Coronavirus And Children: What Every Parent Needs To Know
The internet is full of different opinions about the coronavirus impact on children. A parent trying to navigate through this cloud of mixed messages will find it hard to separate fact from fiction.
In this article, we use facts and statistics from reliable sources to help you learn about coronavirus and how it can affect your kid’s health.
Coronavirus can Affect Children
Children can get sick from coronavirus and some children have died from the illness but the consensus is that kids (including teens) have the lowest risk of dying from COVID-19 according to a report by ABC.
ANU Professor of infectious disease, Peter Collignon, confirmed that children can get sick from the virus but the probability of them becoming seriously ill from it is low.
Early data from the source of the coronavirus – Wuhan – showed that children under 10 were the smallest group affected in China. Research from Shanghai Medical Centre showed that the younger the child, the higher the chance of a serious reaction. The research found that 11% of infected infants became ill from coronavirus compared to 7% of one-to-five-year-olds, 4% of six-to-year olds and 3% of 16-to-18-year-olds.
According to Pediatrics Paper, newborn babies are fairly low risk but infants aged under 1 year old have a slightly higher risk of a severe reaction to the virus if they are infected. To date, two one-year-old infants have tested positive for coronavirus – one in NSW and one in Queensland – according to a 7News report on 27 March. On 5 April, the ABC confirmed an infant (under the age of 2) has been tested positive in Darwin but was exhibiting only mild symptoms.
The current theory is that children can contact COVID-19 but they are less likely to suffer from serious reactions. This is good news for worried parents but it is important to note that scientists are still studying the effects of the virus worldwide and things could change.
Are Kids’ Super Spreaders of Coronavirus?
If you are infected by coronavirus but are asymptomatic or have only very mild symptoms (cold or flu-like symptoms) – you could be a silent carrier of the disease.
Studies have shown that coronavirus can spread evenly across all demographic groups so it’s logical to assume that asymptomatic children could also be spreaders. Small children tend to be messier than adults. They drool a lot. Their noses run all the time. Given the fact that they are tactile and like touching things and the virus is spread by respiratory droplets (when a person sneezes or coughs), it follows that children can spread the virus to others.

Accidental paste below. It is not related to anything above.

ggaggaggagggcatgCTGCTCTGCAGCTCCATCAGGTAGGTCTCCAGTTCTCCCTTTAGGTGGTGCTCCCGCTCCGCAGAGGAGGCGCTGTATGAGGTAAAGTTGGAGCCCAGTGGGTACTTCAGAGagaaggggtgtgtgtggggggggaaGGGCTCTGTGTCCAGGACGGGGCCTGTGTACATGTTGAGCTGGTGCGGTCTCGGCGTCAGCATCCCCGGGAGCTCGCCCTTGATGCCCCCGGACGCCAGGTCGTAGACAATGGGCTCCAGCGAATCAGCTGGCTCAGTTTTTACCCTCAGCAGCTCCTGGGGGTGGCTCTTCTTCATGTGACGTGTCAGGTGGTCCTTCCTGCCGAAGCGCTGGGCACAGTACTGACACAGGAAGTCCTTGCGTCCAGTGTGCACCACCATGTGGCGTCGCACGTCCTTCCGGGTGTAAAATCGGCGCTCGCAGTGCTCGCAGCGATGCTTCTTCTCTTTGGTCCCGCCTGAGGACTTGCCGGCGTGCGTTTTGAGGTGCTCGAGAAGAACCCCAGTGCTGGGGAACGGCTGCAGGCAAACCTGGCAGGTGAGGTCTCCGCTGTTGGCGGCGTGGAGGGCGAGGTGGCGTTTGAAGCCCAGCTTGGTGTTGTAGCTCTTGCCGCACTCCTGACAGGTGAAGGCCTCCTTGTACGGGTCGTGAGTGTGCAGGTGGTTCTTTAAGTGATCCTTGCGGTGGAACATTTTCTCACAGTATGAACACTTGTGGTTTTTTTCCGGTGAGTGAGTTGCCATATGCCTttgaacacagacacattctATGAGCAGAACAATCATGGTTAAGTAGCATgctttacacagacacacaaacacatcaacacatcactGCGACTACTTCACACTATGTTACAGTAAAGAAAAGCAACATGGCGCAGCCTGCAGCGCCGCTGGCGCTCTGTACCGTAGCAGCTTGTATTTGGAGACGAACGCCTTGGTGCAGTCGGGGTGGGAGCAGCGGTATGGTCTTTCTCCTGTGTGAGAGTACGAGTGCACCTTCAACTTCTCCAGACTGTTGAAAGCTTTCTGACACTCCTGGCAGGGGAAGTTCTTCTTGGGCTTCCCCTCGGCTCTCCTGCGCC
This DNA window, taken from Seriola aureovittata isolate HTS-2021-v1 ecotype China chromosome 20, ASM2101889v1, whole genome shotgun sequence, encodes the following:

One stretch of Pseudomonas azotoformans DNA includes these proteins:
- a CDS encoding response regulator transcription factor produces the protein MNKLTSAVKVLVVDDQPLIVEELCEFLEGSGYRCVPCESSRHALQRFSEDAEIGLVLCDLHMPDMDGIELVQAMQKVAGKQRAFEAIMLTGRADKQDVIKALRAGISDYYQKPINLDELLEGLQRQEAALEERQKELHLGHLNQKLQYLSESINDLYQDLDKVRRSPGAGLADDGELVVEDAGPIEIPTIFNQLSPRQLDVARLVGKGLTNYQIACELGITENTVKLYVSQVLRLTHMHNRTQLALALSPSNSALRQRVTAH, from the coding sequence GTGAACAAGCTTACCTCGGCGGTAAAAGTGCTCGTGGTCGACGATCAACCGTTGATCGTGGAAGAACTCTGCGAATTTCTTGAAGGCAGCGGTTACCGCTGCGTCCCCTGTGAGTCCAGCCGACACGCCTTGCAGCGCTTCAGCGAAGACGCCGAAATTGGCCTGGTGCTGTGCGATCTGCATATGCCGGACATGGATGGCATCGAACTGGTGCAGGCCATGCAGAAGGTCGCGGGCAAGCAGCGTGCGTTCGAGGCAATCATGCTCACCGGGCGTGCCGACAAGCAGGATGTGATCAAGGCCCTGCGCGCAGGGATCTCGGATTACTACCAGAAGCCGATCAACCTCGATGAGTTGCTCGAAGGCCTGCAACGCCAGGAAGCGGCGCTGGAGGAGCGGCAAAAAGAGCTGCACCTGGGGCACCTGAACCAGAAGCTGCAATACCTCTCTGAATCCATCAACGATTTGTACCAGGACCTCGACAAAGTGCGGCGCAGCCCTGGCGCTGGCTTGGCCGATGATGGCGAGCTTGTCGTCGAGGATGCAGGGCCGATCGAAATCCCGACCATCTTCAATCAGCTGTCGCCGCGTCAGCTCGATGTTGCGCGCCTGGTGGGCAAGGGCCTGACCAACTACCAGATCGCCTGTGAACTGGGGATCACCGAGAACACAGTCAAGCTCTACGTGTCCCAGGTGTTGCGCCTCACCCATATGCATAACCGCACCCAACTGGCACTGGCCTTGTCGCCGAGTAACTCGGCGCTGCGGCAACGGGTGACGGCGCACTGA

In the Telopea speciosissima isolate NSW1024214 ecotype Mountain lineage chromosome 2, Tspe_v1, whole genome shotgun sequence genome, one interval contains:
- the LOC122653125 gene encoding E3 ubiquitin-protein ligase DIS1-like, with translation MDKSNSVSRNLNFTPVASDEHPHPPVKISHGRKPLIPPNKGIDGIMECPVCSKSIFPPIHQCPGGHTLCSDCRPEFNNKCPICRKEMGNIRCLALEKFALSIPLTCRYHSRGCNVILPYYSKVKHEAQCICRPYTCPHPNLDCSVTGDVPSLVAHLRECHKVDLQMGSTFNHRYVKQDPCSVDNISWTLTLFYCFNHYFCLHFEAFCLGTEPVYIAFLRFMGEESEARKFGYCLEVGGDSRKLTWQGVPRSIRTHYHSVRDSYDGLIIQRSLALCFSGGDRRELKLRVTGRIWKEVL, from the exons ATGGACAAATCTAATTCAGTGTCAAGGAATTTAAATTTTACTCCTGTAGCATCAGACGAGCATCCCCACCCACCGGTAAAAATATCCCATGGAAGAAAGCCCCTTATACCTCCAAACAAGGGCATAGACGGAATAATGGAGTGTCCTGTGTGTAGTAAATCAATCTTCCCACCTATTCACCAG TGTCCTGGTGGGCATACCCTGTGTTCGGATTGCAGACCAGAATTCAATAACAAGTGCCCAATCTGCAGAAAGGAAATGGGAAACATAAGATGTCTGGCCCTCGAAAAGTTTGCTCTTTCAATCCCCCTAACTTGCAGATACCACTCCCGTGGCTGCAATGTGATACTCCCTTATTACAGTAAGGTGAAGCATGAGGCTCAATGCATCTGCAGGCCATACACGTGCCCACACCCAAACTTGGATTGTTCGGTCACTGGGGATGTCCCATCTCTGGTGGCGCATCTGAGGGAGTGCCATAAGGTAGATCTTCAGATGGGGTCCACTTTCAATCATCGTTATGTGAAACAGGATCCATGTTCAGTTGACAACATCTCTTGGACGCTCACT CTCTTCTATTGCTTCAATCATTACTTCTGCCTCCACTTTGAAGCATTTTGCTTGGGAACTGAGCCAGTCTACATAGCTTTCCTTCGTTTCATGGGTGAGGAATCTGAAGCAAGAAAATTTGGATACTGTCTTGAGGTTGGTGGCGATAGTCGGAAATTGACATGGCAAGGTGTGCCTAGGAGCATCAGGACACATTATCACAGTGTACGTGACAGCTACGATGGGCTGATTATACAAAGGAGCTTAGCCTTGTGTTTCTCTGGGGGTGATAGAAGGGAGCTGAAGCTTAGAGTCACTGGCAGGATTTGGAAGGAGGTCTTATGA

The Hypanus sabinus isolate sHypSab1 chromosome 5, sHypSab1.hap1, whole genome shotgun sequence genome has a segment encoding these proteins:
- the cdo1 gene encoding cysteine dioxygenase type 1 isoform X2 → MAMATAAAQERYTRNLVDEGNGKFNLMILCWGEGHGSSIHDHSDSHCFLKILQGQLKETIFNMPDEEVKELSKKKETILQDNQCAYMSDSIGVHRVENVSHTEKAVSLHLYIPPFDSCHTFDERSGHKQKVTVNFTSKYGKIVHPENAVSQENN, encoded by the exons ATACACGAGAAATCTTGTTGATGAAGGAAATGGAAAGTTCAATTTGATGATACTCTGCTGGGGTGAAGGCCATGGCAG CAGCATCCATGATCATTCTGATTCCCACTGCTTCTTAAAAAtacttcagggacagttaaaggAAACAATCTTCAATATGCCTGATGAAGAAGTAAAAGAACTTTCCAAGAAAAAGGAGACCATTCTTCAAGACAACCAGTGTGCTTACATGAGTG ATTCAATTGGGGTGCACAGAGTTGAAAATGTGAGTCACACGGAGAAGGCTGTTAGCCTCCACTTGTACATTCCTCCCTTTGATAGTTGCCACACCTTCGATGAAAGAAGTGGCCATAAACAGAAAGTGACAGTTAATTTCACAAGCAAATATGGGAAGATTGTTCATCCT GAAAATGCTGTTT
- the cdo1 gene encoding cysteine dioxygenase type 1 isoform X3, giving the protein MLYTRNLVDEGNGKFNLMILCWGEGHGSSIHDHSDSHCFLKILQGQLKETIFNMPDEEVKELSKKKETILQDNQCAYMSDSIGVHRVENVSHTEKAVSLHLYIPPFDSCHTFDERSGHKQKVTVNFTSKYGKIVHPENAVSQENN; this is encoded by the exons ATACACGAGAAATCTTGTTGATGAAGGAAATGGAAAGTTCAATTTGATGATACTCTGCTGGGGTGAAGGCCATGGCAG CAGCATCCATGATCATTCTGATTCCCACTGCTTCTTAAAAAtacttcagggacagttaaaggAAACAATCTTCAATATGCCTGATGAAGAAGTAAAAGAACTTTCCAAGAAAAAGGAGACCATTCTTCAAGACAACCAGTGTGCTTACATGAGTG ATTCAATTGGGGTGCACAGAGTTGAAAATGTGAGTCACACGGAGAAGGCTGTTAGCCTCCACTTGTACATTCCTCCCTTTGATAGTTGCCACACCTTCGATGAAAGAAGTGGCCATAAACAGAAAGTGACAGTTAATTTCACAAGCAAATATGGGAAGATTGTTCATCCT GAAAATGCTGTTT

For the most informed report on Australia coronavirus cases, please visit the Department of Health’s website here
Coronavirus risk to children is low. But children can help spread the disease so parents must teach their children how to wash their hands properly and how to cover their noses and mouths when they cough and sneeze, to help keep the community safe.
Keep the kids busy during quarantine with online art, music, yoga and fitness classes at Top Kidz. If you live in NSW you can claim $100 off the tuition fees using the NSW Active Kids and Creative Kids vouchers. Go to NSW Active Kids and NSW Creative Kids websites to download your free vouchers today!
Learning on the computer is now the norm. But long periods of using a computer can increase your child’s chance of developing an injury. Inappropriate computer use or bad posture can cause muscle and joint pain, and overuse injuries to the back, neck, shoulder, arm, and wrist.
You can reduce these risks by providing better furniture and teaching them about good posture and habits. Yoga is an excellent way to perform simple stretches to loosen tighten muscles and reduce tension. TopKidz Academy has some great resources of simple and harmless yoga poses your child can learn for free online.
THIS IS THE WAY WE WASH OUR HANDS, WASH OUR HANDS, WASH OUR HANDS…
Wet hands with warm water.
Apply soap to wet hands.
Lather well including the thumb, the nooks between fingers, back of the hands and under the nails.
Scrub for 20 seconds. Sing your favourite nursery rhyme twice while you wash.
Rinse with running water.
Dry with a paper hand towel.
Turn off the tap using the towel.
The Wriggles wrote a special handwashing song for toddlers during UNICEF’s World Handwashing Day. Here’s a link to the song.
Burke, K. (March 28, 2020). ‘Coronavirus and kids: Separating fact from fiction.’ Retrieved from https://7news.com.au/lifestyle/health-wellbeing/coronavirus-and-kids-separating-fact-from-fiction-c-763454
Department of Health (April 12, 2020). ‘Coronavirus (COVID-19) current situation and case numbers.’ Retrieved from https://www.health.gov.au/news/health-alerts/novel-coronavirus-2019-ncov-health-alert/coronavirus-covid-19-current-situation-and-case-numbers
Roberts, L. (April 5, 2020) ‘Darwin toddler tests positive to coronavirus, the youngest patient in the NT’ Retrieved from https://www.abc.net.au/news/2020-04-05/northern-territory-coronavirus-toddler-tests-positive/12123284
Taylor T. (March 24, 2020).’ How does coronavirus affect kids, babies and pregnancy?’ Retrieved from https://www.abc.net.au/news/health/2020-03-24/coronavirus-covid-babies-pregnancy-children-kids/12080892
Unicef (March 13, 2020). ‘Everything you need to know about washing your hands to protect against coronavirus (COVID-19)’. Retrieved from https://www.unicef.org/coronavirus/everything-you-need-know-about-washing-your-hands-protect-against-coronavirus-covid-19
Yuanyuan Dong, Xi Mo, Yabin Hu, Xin Qi, Fang Jiang, Zhongyi Jiang, Shilu Tong (7 February 2020). ‘Epidemiological characteristics of 2143 pediatric patients with 2019 coronavirus disease in China’ DOI 10.1542/peds.2020-0702